The Current State Of Electric Cars
Electric cars. They were once the accessories of high-tech entrepreneurs, the adornments of environmentally conscious celebrities. They were the cars that allowed drivers to reach for loftier goals, but for many, the cars came with a price tag that remained stubbornly out of reach.
Which is why this may come as a shock to you: More than 1.3 million EVs, including plug-in hybrids, were on the road in the U.S. as of September 2019, according to the Edison Electric Institute. That same month saw new-car sales of EVs hit 2.6%, an all-time high for 2019.
All-electric vehicles provide smooth and noiseless driving, quick acceleration, low maintenance, and a certain distinctive, premium feel. Little wonder, then, that the Tesla, Nissan Leaf, and Chevrolet Bolt have become faves in the all-electric vehicle market. Adding to the pulse of electric excitement: Ford announced it will introduce the Mustang Mach-E all-electric SUV, only the fifth pure EV SUV on the market.
All-electric vehicles are still more expensive to buy or lease than gas-powered cars. The good news: Electric vehicles and plug-in hybrids purchased in 2010 or later may be eligible for a federal income tax credit of up to $7,500; unfortunately for consumers, the credit starts phasing when a manufacturer has sold 200,000 EVS. Chevrolet, Cadillac, and Tesla have already reached their quota. But if the thought of owning an EV gets you charged up, search online for states that offer incentives for buying one. Some utility companies offer rebates and other perks for EV buyers as well.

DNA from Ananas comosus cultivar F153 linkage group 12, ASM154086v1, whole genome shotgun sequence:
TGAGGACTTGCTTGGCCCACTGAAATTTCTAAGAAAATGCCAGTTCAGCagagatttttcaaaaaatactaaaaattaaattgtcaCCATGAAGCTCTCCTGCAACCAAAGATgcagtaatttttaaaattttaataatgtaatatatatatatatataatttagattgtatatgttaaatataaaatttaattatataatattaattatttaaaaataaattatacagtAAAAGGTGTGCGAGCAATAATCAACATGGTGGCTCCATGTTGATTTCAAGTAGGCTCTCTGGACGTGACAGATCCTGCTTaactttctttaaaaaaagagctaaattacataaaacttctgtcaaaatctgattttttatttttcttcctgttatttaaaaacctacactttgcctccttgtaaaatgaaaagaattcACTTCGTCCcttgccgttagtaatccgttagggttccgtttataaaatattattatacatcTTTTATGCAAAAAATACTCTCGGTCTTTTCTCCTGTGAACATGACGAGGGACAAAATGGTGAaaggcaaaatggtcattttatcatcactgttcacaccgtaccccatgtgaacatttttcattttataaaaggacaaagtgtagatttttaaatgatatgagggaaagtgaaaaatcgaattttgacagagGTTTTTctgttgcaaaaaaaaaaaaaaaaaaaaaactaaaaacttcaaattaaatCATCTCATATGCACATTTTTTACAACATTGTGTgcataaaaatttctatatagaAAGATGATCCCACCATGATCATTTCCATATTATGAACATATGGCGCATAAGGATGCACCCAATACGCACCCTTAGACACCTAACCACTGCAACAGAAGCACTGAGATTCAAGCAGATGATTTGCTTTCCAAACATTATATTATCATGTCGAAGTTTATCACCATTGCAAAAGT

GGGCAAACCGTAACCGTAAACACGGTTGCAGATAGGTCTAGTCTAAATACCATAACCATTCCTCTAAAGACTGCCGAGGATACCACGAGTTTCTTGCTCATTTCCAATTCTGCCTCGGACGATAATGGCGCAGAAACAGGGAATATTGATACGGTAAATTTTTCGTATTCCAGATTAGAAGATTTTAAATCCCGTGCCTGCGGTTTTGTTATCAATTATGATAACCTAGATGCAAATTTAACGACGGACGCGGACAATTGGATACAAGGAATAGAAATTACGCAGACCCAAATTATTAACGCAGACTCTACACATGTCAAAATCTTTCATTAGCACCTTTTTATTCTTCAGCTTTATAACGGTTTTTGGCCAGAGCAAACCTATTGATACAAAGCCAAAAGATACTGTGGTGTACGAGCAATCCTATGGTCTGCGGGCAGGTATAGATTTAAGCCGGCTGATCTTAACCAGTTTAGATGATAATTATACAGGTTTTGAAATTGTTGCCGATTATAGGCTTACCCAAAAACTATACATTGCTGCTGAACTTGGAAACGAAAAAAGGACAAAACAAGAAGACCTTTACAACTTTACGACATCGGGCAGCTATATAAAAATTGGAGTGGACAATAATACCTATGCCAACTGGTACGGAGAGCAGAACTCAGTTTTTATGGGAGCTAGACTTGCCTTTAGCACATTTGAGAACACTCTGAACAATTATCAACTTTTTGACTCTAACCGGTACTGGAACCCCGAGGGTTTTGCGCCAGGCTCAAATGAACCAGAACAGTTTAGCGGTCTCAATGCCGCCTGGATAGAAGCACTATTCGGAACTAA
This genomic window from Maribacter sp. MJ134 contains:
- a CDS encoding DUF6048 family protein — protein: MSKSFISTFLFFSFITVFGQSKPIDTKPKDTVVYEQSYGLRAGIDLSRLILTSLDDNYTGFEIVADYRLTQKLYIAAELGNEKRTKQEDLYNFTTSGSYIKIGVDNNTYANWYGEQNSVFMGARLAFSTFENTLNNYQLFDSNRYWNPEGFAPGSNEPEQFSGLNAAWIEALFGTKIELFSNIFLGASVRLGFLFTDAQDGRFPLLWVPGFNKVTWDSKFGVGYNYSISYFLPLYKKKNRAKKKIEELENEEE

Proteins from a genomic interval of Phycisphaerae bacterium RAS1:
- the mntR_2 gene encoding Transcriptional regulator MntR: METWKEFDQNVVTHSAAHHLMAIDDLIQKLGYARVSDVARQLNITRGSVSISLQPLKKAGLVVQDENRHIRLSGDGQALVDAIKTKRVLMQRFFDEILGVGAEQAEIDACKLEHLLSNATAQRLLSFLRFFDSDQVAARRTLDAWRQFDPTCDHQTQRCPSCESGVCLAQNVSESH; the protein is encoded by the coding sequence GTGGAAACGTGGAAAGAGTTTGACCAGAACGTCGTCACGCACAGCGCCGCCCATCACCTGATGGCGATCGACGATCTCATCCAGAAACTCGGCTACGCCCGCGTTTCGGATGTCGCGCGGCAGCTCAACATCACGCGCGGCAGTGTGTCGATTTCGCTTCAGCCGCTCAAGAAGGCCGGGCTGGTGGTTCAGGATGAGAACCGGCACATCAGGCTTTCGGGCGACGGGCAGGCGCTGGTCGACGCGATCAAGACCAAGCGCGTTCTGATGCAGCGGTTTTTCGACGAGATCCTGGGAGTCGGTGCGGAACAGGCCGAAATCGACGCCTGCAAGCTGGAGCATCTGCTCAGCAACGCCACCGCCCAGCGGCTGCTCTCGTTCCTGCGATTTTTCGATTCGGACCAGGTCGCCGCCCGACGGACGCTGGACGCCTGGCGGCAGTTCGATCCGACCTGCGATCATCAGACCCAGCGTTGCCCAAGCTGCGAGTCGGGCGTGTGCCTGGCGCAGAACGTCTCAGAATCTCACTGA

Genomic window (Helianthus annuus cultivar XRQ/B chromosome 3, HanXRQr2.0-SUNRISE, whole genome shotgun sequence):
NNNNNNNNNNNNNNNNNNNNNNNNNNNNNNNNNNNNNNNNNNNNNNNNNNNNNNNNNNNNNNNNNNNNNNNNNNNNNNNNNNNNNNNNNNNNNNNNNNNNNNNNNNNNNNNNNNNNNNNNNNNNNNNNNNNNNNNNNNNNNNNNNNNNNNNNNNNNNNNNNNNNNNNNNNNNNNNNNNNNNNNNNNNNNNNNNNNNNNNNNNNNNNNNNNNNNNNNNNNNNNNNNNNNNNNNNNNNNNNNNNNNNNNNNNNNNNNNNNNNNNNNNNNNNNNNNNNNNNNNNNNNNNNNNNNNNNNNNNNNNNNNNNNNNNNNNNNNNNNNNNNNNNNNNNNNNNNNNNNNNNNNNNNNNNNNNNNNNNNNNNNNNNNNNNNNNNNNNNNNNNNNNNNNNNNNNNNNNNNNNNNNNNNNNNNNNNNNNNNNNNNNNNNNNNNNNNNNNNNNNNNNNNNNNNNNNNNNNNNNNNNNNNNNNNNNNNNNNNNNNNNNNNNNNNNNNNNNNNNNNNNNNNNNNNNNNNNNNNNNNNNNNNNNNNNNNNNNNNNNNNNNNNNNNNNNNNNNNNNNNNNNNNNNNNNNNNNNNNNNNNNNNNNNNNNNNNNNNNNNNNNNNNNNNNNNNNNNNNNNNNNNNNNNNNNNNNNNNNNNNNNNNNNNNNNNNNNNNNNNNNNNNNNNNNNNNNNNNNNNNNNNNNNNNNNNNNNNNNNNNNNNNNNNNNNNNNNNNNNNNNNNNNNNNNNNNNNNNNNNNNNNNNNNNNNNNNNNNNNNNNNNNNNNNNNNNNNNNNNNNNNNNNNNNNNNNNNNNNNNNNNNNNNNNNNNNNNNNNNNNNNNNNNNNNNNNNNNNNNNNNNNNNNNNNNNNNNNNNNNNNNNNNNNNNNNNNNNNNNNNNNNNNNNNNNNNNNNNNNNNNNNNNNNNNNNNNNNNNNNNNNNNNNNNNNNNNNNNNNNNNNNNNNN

Powerful Reasons To Own An Electric Vehicle
EVs are most practical for drivers who have the convenience of recharging their cars in their home garage as opposed to relying on public charging stations. According to Dan Edmunds, director of vehicle evaluation at car-information site Edmunds.com, owning an electric vehicle is easier than you might think. “People plug in their smartphones more often during the day than they’d have to plug in their car.”
Where and how far you drive also impacts whether an electric-only car is the right choice for you. EVs work best for owners who, on average, drive reasonably short distances or have another car for longer distances. Some EVs offer more than 200 miles of driving range; pricier models can get close to 400 miles. But keep in mind that you won’t find as many charging stations as gas stations in the U.S., so you’ll need to plan your driving trips accordingly. What’s more, it can take several hours to fully charge a vehicle, so you might have to rethink your usual ‘jump in the car and go’ mentality or you just might charge off and find yourself stuck in your car down the road.